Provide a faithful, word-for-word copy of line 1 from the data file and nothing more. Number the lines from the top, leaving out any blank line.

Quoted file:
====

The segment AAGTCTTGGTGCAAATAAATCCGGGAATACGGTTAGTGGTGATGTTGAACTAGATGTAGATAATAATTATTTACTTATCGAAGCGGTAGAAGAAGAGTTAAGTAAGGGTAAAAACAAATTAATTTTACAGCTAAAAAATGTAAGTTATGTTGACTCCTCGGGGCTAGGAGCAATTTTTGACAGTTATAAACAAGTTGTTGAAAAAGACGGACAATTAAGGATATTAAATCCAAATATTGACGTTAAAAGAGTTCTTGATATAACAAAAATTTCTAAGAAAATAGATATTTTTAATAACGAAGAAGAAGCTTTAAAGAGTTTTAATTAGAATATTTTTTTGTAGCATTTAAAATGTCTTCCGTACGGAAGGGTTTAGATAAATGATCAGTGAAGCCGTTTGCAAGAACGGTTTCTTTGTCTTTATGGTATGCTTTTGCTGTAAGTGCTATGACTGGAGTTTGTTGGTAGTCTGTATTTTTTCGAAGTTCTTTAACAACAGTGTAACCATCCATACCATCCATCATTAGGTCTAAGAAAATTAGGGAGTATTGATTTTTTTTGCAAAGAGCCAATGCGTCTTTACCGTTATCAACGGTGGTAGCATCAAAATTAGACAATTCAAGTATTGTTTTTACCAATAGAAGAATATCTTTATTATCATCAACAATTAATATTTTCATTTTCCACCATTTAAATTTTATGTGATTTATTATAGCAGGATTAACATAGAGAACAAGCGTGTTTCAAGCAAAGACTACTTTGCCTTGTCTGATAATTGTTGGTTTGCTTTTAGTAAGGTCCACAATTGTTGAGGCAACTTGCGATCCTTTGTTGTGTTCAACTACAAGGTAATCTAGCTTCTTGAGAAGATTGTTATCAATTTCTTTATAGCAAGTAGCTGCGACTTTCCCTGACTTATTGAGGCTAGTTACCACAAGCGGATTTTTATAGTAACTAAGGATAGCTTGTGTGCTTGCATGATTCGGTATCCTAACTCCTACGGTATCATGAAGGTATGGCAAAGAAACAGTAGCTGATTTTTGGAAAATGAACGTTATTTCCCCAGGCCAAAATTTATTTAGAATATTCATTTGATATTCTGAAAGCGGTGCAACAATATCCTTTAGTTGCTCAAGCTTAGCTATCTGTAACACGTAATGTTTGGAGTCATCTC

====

The segment AAGTCTTGGTGCAAATAAATCCGGGAATACGGTTAGTGGTGATGTTGAACTAGATGTAGATAATAATTATTTACTTATCGAAGCGGTAGAAGAAGAGTTAAGTAAGGGTAAAAACAAATTAATTTTACAGCTAAAAAATGTAAGTTATGTTGACTCCTCGGGGCTAGGAGCAATTTTTGACAGTTATAAACAAGTTGTTGAAAAAGACGGACAATTAAGGATATTAAATCCAAATATTGACGTTAAAAGAGTTCTTGATATAACAAAAATTTCTAAGAAAATAGATATTTTTAATAACGAAGAAGAAGCTTTAAAGAGTTTTAATTAGAATATTTTTTTGTAGCATTTAAAATGTCTTCCGTACGGAAGGGTTTAGATAAATGATCAGTGAAGCCGTTTGCAAGAACGGTTTCTTTGTCTTTATGGTATGCTTTTGCTGTAAGTGCTATGACTGGAGTTTGTTGGTAGTCTGTATTTTTTCGAAGTTCTTTAACAACAGTGTAACCATCCATACCATCCATCATTAGGTCTAAGAAAATTAGGGAGTATTGATTTTTTTTGCAAAGAGCCAATGCGTCTTTACCGTTATCAACGGTGGTAGCATCAAAATTAGACAATTCAAGTATTGTTTTTACCAATAGAAGAATATCTTTATTATCATCAACAATTAATATTTTCATTTTCCACCATTTAAATTTTATGTGATTTATTATAGCAGGATTAACATAGAGAACAAGCGTGTTTCAAGCAAAGACTACTTTGCCTTGTCTGATAATTGTTGGTTTGCTTTTAGTAAGGTCCACAATTGTTGAGGCAACTTGCGATCCTTTGTTGTGTTCAACTACAAGGTAATCTAGCTTCTTGAGAAGATTGTTATCAATTTCTTTATAGCAAGTAGCTGCGACTTTCCCTGACTTATTGAGGCTAGTTACCACAAGCGGATTTTTATAGTAACTAAGGATAGCTTGTGTGCTTGCATGATTCGGTATCCTAACTCCTACGGTATCATGAAGGTATGGCAAAGAAACAGTAGCTGATTTTTGGAAAATGAACGTTATTTCCCCAGGCCAAAATTTATTTAGAATATTCATTTGATATTCTGAAAGCGGTGCAACAATATCCTTTAGTTGCTCAAGCTTAGCTATCTGTAACACGTAATGTTTGGAGTCATCTC